Vol. 12 •Issue 2 • Page 16
Zeroing in on Ways to Reduce Ventilator-associated Pneumonia
In the years following the arrival of mechanical ventilation, the topic of ventilator-associated pneumonia gradually grew to share the position held by the weather. That is to say, almost everybody talked about VAP, but not all that much was done about it.
Fortunately for intubated patients and for bottom-line hospital departmental managers, the sense of resignation and the stoic endurance to the inevitability of VAP have been replaced with evidence-based practices. From a national governmental level down to a local level, reduction in the incidence of VAP has caught the attention of policy makers, health care providers and hospital administrators.
At the national governmental level, two agencies have published documents about VAP. In 2001, the prestigious Agency for Healthcare Research and Quality (AHRQ) issued its final document, Making Health Care Safer: A Critical Analysis of Patient Safety Practices.1 In 2002, the Centers for Disease Control and Prevention published its draft Guideline for Prevention of Healthcare-Associated Pneumonia.2
Exhaustive in length, Making Health Care Safer represents the efforts of dedicated teams of eminent physicians and other health care providers who closely examined 11 areas of patient care to see whether evidence-based medicine supported changes in clinical practice.
One of these 11 areas is prevention of VAP. The editors and project directors devoted an entire chapter to this topic. The authors look at numerous sources for their estimates of morbidity, mortality and costs. Incidence of VAP ranges from 6 percent to 54 percent of intubated patients, depending on risk factors; cumulative incidence of VAP is approximately 1 percent to 3 percent per day of intubation. VAP is associated with a mortality rate of up to 30 percent, with a late-onset VAP mortality rate of nearly 50 percent. The average cost per episode of nosocomial pneumonia ranges from $3,000 to $6,000 and extends the length of stay an additional 13 days.1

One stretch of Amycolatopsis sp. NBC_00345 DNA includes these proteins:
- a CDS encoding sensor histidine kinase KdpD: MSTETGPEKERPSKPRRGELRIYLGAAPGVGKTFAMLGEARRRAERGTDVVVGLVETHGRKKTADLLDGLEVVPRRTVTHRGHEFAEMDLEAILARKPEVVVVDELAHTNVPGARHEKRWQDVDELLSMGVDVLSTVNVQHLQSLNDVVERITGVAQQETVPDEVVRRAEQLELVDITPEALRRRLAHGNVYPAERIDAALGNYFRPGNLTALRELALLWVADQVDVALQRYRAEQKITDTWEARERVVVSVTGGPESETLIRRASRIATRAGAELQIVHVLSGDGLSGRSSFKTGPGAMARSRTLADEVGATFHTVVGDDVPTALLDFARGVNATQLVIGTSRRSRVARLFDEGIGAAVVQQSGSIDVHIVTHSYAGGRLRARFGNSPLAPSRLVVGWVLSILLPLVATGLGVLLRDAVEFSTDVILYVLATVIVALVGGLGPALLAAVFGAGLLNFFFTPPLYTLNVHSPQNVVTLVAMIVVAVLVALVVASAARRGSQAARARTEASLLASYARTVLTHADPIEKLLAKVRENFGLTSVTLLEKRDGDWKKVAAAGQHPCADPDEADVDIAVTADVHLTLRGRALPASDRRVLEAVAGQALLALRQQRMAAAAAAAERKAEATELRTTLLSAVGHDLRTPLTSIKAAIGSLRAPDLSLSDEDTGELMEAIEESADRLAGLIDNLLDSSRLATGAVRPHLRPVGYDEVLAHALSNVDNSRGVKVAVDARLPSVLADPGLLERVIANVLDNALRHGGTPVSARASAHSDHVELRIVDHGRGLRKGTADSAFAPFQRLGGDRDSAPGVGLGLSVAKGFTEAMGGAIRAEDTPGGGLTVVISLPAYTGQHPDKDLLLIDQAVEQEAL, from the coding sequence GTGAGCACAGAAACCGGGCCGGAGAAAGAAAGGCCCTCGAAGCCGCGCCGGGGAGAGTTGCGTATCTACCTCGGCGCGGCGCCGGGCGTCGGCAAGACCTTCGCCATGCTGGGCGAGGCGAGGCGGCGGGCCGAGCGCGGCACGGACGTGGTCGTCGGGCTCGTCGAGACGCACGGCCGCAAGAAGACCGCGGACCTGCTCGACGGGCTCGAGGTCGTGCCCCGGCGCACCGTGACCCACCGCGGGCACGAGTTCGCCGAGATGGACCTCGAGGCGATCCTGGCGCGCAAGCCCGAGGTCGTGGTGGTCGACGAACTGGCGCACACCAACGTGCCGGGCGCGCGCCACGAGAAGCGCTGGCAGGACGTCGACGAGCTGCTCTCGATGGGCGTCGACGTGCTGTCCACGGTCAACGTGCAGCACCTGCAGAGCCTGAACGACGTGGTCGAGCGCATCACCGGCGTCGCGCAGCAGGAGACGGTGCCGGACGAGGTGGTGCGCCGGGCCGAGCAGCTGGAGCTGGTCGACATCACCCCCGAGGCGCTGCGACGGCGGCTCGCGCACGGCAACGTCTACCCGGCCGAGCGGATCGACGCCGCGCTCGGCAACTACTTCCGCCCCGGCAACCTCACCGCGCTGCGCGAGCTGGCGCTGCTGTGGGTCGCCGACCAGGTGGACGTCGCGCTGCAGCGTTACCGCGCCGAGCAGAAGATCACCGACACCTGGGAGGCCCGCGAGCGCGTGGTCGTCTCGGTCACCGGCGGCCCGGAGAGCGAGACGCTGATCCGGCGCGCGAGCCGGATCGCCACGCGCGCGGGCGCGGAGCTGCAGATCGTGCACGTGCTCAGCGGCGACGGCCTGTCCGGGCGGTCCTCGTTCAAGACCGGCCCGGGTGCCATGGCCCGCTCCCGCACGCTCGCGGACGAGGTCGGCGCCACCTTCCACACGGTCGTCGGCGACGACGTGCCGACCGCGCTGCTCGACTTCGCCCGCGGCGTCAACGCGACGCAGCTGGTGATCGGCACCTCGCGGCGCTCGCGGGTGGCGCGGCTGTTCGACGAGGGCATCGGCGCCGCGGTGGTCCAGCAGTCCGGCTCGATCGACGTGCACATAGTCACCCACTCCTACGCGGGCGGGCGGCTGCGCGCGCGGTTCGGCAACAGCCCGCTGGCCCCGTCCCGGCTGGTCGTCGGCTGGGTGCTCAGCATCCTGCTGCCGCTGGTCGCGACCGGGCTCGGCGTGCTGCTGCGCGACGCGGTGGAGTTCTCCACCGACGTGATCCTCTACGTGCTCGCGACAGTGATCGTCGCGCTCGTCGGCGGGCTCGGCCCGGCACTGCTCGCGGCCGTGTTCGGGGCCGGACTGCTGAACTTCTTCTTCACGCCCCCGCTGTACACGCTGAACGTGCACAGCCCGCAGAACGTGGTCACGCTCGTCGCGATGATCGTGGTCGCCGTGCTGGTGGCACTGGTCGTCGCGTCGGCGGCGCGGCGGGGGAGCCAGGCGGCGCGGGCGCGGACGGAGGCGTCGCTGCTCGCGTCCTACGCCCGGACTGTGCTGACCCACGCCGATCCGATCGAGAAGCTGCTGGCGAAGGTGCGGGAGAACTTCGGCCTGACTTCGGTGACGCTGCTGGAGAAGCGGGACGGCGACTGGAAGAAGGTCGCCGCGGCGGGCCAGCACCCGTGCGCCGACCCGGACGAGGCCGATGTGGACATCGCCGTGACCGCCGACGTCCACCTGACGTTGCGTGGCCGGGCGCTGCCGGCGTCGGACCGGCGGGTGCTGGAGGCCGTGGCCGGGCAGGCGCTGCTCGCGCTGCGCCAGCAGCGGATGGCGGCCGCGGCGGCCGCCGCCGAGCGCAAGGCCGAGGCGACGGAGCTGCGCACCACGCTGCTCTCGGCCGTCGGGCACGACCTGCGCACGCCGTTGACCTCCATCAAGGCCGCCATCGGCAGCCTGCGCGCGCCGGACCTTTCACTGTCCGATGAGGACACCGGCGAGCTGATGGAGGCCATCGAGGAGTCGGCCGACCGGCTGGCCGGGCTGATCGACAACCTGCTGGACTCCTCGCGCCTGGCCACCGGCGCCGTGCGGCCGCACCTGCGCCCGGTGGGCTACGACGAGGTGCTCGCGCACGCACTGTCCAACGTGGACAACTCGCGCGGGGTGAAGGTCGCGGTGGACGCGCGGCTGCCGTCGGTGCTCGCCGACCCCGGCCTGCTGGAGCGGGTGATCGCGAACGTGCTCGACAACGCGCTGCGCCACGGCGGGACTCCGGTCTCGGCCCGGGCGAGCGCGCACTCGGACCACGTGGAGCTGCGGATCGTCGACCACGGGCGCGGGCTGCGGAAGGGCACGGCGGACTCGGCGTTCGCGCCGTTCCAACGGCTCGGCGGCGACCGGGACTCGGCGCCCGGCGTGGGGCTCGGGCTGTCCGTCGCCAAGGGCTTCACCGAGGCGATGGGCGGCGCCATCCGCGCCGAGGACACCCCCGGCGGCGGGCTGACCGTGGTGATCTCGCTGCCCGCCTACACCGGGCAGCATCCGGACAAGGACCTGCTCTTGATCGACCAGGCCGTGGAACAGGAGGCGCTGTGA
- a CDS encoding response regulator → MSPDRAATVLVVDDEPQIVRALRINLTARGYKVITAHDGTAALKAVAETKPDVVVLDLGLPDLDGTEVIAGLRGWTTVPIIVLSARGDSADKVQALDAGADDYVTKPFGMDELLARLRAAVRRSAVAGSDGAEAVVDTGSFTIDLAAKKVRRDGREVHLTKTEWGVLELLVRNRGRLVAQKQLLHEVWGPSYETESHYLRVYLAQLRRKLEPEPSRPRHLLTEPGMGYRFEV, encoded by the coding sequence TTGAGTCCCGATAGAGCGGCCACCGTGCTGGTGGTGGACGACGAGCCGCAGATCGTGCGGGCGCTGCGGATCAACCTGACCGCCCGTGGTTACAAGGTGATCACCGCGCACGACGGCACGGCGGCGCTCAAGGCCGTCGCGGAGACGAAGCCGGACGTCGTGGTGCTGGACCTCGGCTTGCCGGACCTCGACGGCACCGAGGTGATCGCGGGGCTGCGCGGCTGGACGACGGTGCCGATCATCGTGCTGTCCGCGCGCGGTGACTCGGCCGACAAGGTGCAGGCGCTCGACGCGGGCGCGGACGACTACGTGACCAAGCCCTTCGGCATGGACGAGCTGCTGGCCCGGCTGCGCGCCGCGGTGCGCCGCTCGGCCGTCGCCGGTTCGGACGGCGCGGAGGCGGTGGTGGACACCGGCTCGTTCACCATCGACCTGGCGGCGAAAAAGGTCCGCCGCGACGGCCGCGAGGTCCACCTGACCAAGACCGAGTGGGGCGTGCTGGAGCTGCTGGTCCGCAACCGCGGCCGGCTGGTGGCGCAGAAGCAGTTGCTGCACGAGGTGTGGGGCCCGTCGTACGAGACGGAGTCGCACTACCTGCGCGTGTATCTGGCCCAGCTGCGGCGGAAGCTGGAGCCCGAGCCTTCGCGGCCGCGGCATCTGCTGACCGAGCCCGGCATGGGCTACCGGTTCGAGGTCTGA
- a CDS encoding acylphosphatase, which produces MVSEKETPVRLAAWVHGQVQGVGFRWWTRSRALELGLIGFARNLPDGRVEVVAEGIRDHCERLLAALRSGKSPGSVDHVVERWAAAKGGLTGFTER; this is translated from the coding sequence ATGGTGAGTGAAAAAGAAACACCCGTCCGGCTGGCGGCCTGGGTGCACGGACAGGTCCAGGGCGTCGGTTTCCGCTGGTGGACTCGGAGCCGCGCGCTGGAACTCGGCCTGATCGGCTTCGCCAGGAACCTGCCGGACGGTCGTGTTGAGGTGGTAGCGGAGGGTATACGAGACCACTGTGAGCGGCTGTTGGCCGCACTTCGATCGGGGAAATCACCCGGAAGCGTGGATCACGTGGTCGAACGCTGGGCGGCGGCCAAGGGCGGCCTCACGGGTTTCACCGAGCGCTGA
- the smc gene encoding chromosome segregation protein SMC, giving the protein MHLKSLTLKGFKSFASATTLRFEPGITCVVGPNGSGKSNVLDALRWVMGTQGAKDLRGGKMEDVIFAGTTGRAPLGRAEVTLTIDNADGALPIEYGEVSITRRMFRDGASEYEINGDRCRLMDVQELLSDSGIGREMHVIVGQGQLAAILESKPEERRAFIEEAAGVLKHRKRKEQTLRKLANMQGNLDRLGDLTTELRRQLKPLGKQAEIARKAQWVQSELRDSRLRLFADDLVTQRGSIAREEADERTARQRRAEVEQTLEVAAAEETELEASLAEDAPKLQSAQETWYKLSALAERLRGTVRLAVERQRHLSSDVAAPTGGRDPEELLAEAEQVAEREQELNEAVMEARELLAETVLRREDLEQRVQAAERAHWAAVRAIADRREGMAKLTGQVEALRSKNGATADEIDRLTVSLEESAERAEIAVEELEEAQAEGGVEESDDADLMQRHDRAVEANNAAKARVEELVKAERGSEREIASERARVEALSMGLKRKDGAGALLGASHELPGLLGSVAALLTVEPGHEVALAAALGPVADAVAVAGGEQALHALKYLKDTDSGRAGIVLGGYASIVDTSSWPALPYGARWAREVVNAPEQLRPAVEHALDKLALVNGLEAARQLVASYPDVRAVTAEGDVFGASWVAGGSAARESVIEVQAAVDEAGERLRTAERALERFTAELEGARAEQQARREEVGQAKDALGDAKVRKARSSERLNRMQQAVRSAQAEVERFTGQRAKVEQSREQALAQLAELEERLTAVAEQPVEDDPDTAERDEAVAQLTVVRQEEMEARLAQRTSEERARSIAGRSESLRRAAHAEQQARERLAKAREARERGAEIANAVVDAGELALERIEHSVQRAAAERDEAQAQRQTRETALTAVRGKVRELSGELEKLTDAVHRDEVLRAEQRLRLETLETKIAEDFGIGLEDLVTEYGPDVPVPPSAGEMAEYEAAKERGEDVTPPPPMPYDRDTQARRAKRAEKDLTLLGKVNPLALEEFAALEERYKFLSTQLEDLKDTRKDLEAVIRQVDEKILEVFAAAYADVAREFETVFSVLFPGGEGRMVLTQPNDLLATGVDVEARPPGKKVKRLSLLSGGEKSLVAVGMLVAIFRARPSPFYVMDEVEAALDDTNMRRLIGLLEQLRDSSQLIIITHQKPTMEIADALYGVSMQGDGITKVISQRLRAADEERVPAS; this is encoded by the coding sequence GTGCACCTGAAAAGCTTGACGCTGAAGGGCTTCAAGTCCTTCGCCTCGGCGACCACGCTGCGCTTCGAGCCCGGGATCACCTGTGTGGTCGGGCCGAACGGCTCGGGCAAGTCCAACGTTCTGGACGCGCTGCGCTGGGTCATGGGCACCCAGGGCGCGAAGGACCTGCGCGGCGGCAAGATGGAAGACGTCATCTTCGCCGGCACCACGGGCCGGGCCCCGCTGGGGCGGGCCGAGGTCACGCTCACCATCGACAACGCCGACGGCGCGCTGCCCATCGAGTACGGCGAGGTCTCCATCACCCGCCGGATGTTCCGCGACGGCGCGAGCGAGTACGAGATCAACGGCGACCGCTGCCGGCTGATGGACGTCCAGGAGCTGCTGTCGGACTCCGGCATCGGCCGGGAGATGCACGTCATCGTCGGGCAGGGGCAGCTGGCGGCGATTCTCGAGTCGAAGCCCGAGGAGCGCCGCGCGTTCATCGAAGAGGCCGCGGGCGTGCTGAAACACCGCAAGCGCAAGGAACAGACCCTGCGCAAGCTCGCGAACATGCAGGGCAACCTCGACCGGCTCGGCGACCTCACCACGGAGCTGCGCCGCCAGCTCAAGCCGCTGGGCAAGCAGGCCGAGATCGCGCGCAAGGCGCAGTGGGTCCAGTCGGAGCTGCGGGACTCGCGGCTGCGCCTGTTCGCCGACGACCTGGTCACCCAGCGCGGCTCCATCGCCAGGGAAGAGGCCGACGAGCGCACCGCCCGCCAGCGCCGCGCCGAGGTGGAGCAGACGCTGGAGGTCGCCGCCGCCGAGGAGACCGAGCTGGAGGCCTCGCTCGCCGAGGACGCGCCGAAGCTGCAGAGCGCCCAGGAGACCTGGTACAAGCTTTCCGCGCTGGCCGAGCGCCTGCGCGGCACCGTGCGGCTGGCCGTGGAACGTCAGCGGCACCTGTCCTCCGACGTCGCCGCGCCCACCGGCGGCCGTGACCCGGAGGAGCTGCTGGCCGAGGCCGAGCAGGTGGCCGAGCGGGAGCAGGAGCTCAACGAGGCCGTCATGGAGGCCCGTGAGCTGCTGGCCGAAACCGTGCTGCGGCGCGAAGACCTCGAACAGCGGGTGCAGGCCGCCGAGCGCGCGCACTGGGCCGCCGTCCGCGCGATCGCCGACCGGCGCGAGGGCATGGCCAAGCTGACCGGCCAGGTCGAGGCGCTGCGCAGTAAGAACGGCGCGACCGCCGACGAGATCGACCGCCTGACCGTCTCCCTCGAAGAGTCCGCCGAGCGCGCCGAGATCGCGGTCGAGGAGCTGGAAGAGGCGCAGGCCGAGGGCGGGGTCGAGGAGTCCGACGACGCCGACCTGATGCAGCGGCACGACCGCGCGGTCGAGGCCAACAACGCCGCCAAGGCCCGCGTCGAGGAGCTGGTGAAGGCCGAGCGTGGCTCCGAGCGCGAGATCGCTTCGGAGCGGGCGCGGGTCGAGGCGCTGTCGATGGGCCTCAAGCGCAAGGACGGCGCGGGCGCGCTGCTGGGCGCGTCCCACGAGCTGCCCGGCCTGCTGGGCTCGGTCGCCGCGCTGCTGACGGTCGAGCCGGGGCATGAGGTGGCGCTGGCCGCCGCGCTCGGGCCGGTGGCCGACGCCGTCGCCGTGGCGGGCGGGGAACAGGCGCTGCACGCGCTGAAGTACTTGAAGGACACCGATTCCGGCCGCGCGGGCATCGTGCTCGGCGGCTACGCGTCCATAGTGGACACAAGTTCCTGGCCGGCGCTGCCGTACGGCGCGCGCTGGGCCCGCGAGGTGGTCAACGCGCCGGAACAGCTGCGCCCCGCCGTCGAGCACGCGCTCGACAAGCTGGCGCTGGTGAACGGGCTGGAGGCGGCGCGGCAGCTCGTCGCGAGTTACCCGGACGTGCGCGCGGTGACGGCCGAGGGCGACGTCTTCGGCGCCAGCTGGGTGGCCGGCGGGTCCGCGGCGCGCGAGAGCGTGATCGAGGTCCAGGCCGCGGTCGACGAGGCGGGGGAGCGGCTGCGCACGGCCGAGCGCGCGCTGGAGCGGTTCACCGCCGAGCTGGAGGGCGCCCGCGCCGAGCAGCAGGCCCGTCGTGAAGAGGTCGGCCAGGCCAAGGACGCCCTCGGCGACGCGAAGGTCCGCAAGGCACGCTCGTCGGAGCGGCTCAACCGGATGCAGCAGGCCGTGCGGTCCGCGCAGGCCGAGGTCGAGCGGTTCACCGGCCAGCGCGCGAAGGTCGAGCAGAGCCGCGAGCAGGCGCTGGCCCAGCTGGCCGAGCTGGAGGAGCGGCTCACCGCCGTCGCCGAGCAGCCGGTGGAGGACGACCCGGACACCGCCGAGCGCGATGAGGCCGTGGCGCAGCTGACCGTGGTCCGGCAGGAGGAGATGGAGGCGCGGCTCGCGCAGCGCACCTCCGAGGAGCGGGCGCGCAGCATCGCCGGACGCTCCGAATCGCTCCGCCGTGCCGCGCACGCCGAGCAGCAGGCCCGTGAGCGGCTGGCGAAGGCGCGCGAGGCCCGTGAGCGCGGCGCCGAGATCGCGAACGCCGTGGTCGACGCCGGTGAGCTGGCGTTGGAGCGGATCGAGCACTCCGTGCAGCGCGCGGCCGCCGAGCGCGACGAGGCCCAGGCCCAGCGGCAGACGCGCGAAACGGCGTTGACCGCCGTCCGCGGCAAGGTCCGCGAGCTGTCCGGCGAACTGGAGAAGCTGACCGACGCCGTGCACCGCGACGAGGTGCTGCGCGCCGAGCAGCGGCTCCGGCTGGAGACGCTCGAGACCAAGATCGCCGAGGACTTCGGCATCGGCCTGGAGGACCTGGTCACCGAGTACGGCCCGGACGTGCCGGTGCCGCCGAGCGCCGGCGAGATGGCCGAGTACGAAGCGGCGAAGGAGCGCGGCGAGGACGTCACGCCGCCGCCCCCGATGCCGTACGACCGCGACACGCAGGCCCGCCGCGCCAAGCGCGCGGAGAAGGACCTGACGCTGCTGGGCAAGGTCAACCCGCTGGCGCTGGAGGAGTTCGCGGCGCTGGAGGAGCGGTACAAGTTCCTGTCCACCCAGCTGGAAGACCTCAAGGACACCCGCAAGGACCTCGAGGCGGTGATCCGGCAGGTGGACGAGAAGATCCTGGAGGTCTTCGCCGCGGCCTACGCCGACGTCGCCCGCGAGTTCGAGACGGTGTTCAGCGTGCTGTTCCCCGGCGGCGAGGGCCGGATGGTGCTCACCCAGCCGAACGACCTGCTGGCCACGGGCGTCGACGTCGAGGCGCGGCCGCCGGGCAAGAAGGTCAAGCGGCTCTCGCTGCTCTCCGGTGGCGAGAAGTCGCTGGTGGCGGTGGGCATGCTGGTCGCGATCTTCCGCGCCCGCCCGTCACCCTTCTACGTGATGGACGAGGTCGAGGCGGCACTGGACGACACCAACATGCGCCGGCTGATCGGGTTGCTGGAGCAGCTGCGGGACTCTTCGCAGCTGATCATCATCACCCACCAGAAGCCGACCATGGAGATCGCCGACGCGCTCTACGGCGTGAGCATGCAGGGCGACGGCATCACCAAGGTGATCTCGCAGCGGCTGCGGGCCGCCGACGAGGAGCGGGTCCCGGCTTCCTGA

Clearly, the need for reduction in VAP incidence is unquestionable. What then can be done based on the evidence available? The chapter authors discuss four areas of clinical practice that “carry the potential to reduce the incidence of VAP” in intubated patients:
• patient positioning
• continuous aspiration of subglottic secretions
• selective digestive tract decontamination
• administration of sucralfate.
Patient positioning likely contributes to VAP due to the potential for aspiration of gastric secretions. The authors cite three trials of semirecumbent patient positioning (defined as elevation of the head of the bed to 45 degrees) and incidence of VAP.1 In one randomized trial, patients assigned to semirecumbent positioning showed statistically significant reductions in VAP, though, no differences in mortality.
The authors also examined the idea of continuous bed oscillation. Studies have shown that the cost of oscillation for each patient bed is approximately $100 per day. Findings for VAP reduction with continuous oscillation may be less persuasive than those for semirecumbent positioning. Still, because the costs and risks of both semi-recumbent position and oscillation are low, continued trials of both interventions to document effectiveness are needed.1